The drastic switch to working-from-home (WFH) brought on by the COVID-19 pandemic has thankfully been successful for us. We quickly implemented the necessary technology to support remote work for both individuals and teams, and as a result, we’ve been able to conduct business as usual while maintaining our high standard of service to clients and partners for new and ongoing projects.

When the Shelter-in-Place (SiP) entered the second month, we conducted a firmwide survey to gain insights into our staff’s experiences before and during the pandemic. Particularly for employees in our San Francisco studio, there were obvious benefits of WFH, such as minimizing public transportation commutes where there is a higher risk of exposure to COVID-19. And, as the most populous studio in the densest urban area, WFH offers San Francisco staff greater individual control over the spread of the virus. So why do we need to go back to the office if we are as effective and safer working from home?

Given the early success we experienced during SiP, and the needs expressed by our work family of 50 employees in our San Francisco studio, we explored WFH as a permanent component of our weekly workflow. However, our survey also revealed reasons why the current office should be re-imagined in a way that supports in-person collaboration in a post-COVID world.
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Workplace Challenges

What the survey revealed about the value of our design culture was very significant. It confirmed what we were all sorely missing while under SiP: A highly engaged team, collectively brainstorming “a-ha!” moments, producing and refining great ideas, and enjoying the cultural bond that makes us a work family. Not only do our people feel most creative together in the same space, our process often relies upon the ability to quickly bounce ideas off one other. This frequently involves impromptu sketching, which is difficult to do virtually, bordering on impossible. The design team dynamic also feeds off of the palpable excitement that is generated by and shared amongst the group when an idea is universally favored. These creative parts of our process are best done in person.

The survey responses also indicated that WFH provided many people with the necessary focused environment that our pre-COVID-19 office space lacked. We quickly discovered that most virtual meetings between clients and consultants worked well, especially for typical coordination and progress updates. On the other hand, the in-home office was less beneficial for those with school-aged children at home and for those whose living spaces did not easily convert into functional office spaces due to either lack of room, lack of technology, or both.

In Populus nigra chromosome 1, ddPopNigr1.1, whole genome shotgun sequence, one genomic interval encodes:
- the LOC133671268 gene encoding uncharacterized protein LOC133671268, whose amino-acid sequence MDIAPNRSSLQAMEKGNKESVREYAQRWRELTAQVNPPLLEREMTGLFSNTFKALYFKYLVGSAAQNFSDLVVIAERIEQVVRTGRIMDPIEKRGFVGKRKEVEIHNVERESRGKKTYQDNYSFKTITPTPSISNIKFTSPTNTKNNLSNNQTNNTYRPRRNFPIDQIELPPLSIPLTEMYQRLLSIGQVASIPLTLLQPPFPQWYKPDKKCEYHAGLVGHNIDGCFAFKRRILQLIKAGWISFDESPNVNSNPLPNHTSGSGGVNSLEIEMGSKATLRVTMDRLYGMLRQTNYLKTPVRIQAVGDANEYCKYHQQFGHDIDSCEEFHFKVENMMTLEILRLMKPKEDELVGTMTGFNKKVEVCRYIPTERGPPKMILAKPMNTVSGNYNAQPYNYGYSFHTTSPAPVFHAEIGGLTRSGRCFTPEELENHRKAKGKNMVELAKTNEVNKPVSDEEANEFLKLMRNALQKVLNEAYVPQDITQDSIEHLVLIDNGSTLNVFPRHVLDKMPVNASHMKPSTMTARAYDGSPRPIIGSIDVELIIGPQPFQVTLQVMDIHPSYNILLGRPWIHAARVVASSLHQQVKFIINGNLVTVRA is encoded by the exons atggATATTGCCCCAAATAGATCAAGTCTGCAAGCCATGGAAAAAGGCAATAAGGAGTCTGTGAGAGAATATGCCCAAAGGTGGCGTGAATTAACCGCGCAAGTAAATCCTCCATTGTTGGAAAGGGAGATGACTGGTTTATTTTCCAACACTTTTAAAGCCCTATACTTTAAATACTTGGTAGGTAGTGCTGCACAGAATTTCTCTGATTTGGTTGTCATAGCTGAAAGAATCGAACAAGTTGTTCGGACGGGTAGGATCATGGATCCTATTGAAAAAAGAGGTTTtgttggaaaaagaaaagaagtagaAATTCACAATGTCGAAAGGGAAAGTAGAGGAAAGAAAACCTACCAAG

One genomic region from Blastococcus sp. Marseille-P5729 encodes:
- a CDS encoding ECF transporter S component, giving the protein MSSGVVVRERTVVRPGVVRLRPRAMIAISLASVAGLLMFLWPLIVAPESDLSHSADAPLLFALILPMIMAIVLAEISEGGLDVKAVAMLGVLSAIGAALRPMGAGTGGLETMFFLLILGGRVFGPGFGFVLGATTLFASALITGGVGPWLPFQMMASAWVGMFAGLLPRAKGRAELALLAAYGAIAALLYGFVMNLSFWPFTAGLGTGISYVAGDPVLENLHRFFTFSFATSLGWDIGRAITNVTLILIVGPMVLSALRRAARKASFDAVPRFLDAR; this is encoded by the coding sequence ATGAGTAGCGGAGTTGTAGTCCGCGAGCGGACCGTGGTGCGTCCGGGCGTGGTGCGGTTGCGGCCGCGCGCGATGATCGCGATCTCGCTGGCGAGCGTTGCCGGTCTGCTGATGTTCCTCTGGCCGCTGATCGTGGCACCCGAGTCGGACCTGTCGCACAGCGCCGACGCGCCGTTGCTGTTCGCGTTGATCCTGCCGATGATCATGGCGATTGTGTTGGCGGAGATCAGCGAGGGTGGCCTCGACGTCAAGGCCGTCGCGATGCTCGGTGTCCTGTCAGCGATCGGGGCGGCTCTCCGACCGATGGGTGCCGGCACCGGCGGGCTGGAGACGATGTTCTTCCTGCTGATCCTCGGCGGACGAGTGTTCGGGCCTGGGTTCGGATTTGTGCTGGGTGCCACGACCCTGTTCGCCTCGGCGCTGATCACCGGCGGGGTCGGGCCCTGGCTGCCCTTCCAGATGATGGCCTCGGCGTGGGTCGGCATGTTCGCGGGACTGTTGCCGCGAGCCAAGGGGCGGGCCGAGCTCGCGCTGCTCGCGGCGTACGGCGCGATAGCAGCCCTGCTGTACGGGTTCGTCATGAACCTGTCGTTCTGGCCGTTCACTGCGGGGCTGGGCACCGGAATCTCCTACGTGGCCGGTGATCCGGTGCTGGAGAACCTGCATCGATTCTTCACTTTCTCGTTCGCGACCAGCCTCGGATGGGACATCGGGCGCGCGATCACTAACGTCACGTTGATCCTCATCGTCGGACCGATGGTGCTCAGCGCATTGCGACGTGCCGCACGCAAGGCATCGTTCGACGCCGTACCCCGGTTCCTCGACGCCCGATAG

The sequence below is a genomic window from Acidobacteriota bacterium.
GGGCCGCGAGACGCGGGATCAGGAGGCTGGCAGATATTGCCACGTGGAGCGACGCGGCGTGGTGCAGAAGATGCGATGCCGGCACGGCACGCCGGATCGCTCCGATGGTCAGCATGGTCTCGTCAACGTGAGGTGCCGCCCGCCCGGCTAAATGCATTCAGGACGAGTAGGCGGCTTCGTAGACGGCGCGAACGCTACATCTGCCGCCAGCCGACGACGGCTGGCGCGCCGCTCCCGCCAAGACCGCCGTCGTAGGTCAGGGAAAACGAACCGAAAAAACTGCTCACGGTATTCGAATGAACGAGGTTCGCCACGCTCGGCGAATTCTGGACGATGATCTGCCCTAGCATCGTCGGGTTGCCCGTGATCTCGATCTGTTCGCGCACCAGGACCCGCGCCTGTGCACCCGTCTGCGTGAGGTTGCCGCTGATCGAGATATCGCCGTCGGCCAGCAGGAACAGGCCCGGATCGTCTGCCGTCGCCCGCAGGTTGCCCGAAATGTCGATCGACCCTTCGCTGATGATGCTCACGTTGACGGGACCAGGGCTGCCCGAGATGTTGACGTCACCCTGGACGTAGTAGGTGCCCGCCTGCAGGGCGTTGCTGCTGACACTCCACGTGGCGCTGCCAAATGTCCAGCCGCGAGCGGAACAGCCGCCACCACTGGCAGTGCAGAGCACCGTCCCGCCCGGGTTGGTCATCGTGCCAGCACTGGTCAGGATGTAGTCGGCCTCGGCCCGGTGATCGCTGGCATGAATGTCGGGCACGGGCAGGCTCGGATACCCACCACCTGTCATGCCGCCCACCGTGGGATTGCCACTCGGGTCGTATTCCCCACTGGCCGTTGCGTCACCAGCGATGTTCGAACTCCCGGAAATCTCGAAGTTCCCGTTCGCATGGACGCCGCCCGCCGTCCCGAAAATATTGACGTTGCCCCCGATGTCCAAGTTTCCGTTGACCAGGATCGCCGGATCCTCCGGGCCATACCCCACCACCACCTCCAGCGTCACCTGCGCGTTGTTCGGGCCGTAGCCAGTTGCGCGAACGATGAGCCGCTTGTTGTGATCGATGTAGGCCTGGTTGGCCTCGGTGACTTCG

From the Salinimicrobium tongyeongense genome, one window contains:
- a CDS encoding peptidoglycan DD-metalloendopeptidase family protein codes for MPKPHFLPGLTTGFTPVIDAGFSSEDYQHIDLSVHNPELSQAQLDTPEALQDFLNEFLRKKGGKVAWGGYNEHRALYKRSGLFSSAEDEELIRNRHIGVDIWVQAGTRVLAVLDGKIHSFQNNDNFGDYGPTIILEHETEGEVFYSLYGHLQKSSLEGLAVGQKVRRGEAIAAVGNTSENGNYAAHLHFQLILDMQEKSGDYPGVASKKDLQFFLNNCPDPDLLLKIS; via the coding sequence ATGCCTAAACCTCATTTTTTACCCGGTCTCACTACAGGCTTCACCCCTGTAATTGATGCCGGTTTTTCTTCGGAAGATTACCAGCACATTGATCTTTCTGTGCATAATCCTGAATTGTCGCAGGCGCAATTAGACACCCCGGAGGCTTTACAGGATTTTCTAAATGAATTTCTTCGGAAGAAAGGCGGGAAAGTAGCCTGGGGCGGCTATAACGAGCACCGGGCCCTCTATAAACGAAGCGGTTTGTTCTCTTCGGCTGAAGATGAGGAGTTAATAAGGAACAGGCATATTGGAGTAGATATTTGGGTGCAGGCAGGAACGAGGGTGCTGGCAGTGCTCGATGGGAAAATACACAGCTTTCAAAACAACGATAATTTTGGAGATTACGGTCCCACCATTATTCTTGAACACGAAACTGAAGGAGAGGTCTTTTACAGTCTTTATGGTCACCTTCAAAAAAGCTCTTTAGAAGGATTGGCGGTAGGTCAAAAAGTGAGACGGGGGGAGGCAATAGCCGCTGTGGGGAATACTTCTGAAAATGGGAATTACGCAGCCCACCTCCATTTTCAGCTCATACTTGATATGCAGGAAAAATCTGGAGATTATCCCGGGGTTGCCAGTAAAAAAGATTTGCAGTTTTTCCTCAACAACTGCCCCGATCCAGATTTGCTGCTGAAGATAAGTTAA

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Creating the new office paradigm

We realized that we needed to create a workplace built for teams, one that allows for physical distancing without stifling the collaborative team dynamic that produces our best ideas. With this in mind, we developed use-cases that support teams with the following:

  • flexible desking
  • a large screen to display ideas
  • moveable marker boards for sketching and pin-up
  • ample shelving to store what the team needs as well as inspirational artifacts
  • dedicated tool trays for each person that contains wireless devices, PPE, tumbler, and everyday tools

A critical path to nurturing this new, team-oriented workplace is the establishment of a clear work policy. This includes:

  • WFH anytime to focus.  Coming to the office for individual focused work is optional.  WFH helps to prevent exposure to COVID-19.
  • Define the office as the best place for team collaboration.  When to come in is determined by the team.
  • Shortened work week with optional work Fridays.

Our solution for the RMW San Francisco studio is to transform our office into a design team center by relocating the individual, focused work to the home and making the office itself into a better design resource. This includes a larger materials library and more plotters, pin-up spaces, and technology assistance.

Download our research

Contributors

Caitlin Pastori Hakee Chang Terry Kwik

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